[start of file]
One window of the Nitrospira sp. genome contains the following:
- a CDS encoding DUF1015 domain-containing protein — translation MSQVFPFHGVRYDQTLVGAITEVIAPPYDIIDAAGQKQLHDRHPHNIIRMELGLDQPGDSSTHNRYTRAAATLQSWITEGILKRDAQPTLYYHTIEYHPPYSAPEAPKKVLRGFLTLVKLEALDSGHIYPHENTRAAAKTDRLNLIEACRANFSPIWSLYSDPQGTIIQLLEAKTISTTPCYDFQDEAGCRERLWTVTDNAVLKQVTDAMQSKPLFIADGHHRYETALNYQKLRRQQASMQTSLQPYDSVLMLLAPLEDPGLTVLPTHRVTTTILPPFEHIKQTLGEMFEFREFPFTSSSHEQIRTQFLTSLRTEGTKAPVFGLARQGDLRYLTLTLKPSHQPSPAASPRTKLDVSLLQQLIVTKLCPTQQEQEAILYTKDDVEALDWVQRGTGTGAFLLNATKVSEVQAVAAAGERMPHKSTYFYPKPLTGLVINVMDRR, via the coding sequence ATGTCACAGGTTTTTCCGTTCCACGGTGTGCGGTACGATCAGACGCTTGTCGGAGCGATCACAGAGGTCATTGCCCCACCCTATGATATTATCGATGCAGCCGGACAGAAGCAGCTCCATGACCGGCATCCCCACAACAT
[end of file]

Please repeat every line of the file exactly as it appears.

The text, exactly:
One window of the Nitrospira sp. genome contains the following:
- a CDS encoding DUF1015 domain-containing protein — translation MSQVFPFHGVRYDQTLVGAITEVIAPPYDIIDAAGQKQLHDRHPHNIIRMELGLDQPGDSSTHNRYTRAAATLQSWITEGILKRDAQPTLYYHTIEYHPPYSAPEAPKKVLRGFLTLVKLEALDSGHIYPHENTRAAAKTDRLNLIEACRANFSPIWSLYSDPQGTIIQLLEAKTISTTPCYDFQDEAGCRERLWTVTDNAVLKQVTDAMQSKPLFIADGHHRYETALNYQKLRRQQASMQTSLQPYDSVLMLLAPLEDPGLTVLPTHRVTTTILPPFEHIKQTLGEMFEFREFPFTSSSHEQIRTQFLTSLRTEGTKAPVFGLARQGDLRYLTLTLKPSHQPSPAASPRTKLDVSLLQQLIVTKLCPTQQEQEAILYTKDDVEALDWVQRGTGTGAFLLNATKVSEVQAVAAAGERMPHKSTYFYPKPLTGLVINVMDRR, via the coding sequence ATGTCACAGGTTTTTCCGTTCCACGGTGTGCGGTACGATCAGACGCTTGTCGGAGCGATCACAGAGGTCATTGCCCCACCCTATGATATTATCGATGCAGCCGGACAGAAGCAGCTCCATGACCGGCATCCCCACAACAT